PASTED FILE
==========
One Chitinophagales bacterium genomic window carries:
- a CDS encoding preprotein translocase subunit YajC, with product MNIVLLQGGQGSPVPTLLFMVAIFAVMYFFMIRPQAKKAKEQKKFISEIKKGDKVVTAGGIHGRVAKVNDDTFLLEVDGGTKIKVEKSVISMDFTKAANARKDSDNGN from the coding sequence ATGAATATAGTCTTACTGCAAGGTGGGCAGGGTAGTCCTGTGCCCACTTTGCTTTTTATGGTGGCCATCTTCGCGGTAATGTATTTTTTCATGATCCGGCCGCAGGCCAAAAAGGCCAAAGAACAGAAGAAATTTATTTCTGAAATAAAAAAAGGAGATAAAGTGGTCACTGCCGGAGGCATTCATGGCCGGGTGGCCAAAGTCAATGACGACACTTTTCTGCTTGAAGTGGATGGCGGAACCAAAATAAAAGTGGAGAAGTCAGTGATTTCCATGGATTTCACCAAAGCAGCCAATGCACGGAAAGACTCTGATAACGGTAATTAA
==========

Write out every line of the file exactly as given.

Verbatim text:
One Chitinophagales bacterium genomic window carries:
- a CDS encoding preprotein translocase subunit YajC, with product MNIVLLQGGQGSPVPTLLFMVAIFAVMYFFMIRPQAKKAKEQKKFISEIKKGDKVVTAGGIHGRVAKVNDDTFLLEVDGGTKIKVEKSVISMDFTKAANARKDSDNGN from the coding sequence ATGAATATAGTCTTACTGCAAGGTGGGCAGGGTAGTCCTGTGCCCACTTTGCTTTTTATGGTGGCCATCTTCGCGGTAATGTATTTTTTCATGATCCGGCCGCAGGCCAAAAAGGCCAAAGAACAGAAGAAATTTATTTCTGAAATAAAAAAAGGAGATAAAGTGGTCACTGCCGGAGGCATTCATGGCCGGGTGGCCAAAGTCAATGACGACACTTTTCTGCTTGAAGTGGATGGCGGAACCAAAATAAAAGTGGAGAAGTCAGTGATTTCCATGGATTTCACCAAAGCAGCCAATGCACGGAAAGACTCTGATAACGGTAATTAA